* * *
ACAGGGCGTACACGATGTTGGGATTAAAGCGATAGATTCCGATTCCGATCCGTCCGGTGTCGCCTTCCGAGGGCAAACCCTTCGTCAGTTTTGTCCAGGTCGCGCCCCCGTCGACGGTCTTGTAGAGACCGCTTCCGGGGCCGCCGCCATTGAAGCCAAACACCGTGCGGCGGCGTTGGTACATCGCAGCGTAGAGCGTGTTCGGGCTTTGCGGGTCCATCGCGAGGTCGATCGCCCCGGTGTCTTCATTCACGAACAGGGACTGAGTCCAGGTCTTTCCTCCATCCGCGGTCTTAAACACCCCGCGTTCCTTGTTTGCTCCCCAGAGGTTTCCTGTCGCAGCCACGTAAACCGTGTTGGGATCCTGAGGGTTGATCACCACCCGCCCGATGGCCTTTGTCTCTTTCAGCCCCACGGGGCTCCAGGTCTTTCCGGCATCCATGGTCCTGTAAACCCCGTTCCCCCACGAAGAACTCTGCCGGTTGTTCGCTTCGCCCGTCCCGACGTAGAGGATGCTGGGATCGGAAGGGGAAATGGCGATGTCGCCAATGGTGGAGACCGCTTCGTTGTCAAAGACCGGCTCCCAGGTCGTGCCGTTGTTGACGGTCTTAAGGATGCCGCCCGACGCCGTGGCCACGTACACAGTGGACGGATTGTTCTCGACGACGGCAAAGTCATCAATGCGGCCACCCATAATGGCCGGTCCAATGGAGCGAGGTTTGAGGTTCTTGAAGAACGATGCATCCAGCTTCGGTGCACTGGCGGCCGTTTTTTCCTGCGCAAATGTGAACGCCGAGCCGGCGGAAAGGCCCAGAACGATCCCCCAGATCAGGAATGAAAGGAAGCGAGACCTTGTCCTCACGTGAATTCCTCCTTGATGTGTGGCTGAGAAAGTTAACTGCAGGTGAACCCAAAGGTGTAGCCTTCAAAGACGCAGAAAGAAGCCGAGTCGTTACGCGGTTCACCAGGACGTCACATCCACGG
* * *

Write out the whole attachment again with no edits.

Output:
ACAGGGCGTACACGATGTTGGGATTAAAGCGATAGATTCCGATTCCGATCCGTCCGGTGTCGCCTTCCGAGGGCAAACCCTTCGTCAGTTTTGTCCAGGTCGCGCCCCCGTCGACGGTCTTGTAGAGACCGCTTCCGGGGCCGCCGCCATTGAAGCCAAACACCGTGCGGCGGCGTTGGTACATCGCAGCGTAGAGCGTGTTCGGGCTTTGCGGGTCCATCGCGAGGTCGATCGCCCCGGTGTCTTCATTCACGAACAGGGACTGAGTCCAGGTCTTTCCTCCATCCGCGGTCTTAAACACCCCGCGTTCCTTGTTTGCTCCCCAGAGGTTTCCTGTCGCAGCCACGTAAACCGTGTTGGGATCCTGAGGGTTGATCACCACCCGCCCGATGGCCTTTGTCTCTTTCAGCCCCACGGGGCTCCAGGTCTTTCCGGCATCCATGGTCCTGTAAACCCCGTTCCCCCACGAAGAACTCTGCCGGTTGTTCGCTTCGCCCGTCCCGACGTAGAGGATGCTGGGATCGGAAGGGGAAATGGCGATGTCGCCAATGGTGGAGACCGCTTCGTTGTCAAAGACCGGCTCCCAGGTCGTGCCGTTGTTGACGGTCTTAAGGATGCCGCCCGACGCCGTGGCCACGTACACAGTGGACGGATTGTTCTCGACGACGGCAAAGTCATCAATGCGGCCACCCATAATGGCCGGTCCAATGGAGCGAGGTTTGAGGTTCTTGAAGAACGATGCATCCAGCTTCGGTGCACTGGCGGCCGTTTTTTCCTGCGCAAATGTGAACGCCGAGCCGGCGGAAAGGCCCAGAACGATCCCCCAGATCAGGAATGAAAGGAAGCGAGACCTTGTCCTCACGTGAATTCCTCCTTGATGTGTGGCTGAGAAAGTTAACTGCAGGTGAACCCAAAGGTGTAGCCTTCAAAGACGCAGAAAGAAGCCGAGTCGTTACGCGGTTCACCAGGACGTCACATCCACGG